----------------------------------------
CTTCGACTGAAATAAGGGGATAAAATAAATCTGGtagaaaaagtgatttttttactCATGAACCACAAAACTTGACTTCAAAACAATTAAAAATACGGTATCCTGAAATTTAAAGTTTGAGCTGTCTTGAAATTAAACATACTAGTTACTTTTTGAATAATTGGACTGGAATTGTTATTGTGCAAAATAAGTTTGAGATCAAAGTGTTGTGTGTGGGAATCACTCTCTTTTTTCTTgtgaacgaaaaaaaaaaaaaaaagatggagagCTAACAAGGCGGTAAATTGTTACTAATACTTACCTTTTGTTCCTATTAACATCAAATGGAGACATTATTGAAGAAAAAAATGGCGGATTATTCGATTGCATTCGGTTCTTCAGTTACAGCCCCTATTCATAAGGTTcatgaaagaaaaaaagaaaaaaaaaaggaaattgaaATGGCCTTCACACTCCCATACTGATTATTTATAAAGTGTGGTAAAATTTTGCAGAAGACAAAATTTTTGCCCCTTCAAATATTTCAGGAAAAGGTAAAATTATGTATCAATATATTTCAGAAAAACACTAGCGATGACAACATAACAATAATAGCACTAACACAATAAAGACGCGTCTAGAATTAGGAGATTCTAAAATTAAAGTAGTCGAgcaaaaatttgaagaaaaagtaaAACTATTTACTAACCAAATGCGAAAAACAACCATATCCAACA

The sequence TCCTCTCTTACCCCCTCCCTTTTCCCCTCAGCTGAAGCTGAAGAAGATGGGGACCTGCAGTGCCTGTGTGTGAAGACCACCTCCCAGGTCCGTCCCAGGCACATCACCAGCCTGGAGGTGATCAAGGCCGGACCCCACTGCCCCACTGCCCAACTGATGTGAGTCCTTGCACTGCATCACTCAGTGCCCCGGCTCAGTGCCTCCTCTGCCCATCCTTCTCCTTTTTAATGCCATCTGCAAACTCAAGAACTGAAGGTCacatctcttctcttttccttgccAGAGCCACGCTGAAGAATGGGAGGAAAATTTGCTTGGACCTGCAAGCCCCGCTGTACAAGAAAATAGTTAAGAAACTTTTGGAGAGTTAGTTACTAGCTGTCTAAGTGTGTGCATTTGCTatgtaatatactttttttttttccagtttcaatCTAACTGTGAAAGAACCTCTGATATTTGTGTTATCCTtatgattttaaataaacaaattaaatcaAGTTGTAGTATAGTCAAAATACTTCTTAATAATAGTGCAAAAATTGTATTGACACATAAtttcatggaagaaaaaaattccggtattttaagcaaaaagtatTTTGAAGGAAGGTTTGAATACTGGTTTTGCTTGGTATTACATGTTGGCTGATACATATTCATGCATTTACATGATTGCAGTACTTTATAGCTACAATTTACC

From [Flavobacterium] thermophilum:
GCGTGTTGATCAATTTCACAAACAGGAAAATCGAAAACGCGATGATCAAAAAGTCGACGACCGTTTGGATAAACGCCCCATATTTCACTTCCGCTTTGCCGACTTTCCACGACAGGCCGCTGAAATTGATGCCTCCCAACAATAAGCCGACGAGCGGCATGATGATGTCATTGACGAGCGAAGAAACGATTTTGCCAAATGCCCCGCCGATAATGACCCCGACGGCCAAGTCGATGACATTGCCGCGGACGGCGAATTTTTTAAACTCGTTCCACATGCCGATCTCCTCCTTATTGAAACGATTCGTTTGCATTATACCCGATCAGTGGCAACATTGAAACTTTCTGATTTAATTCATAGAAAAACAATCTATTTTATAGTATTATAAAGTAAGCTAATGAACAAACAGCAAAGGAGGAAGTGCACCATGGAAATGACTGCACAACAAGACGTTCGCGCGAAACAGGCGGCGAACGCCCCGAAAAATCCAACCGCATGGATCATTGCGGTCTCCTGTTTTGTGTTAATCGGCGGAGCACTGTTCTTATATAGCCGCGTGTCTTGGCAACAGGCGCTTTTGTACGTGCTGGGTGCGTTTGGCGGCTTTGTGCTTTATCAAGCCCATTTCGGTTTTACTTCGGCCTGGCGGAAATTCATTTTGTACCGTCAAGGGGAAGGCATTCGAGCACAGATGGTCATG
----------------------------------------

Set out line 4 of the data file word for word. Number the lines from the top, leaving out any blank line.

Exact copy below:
GCGTGTTGATCAATTTCACAAACAGGAAAATCGAAAACGCGATGATCAAAAAGTCGACGACCGTTTGGATAAACGCCCCATATTTCACTTCCGCTTTGCCGACTTTCCACGACAGGCCGCTGAAATTGATGCCTCCCAACAATAAGCCGACGAGCGGCATGATGATGTCATTGACGAGCGAAGAAACGATTTTGCCAAATGCCCCGCCGATAATGACCCCGACGGCCAAGTCGATGACATTGCCGCGGACGGCGAATTTTTTAAACTCGTTCCACATGCCGATCTCCTCCTTATTGAAACGATTCGTTTGCATTATACCCGATCAGTGGCAACATTGAAACTTTCTGATTTAATTCATAGAAAAACAATCTATTTTATAGTATTATAAAGTAAGCTAATGAACAAACAGCAAAGGAGGAAGTGCACCATGGAAATGACTGCACAACAAGACGTTCGCGCGAAACAGGCGGCGAACGCCCCGAAAAATCCAACCGCATGGATCATTGCGGTCTCCTGTTTTGTGTTAATCGGCGGAGCACTGTTCTTATATAGCCGCGTGTCTTGGCAACAGGCGCTTTTGTACGTGCTGGGTGCGTTTGGCGGCTTTGTGCTTTATCAAGCCCATTTCGGTTTTACTTCGGCCTGGCGGAAATTCATTTTGTACCGTCAAGGGGAAGGCATTCGAGCACAGATGGTCATG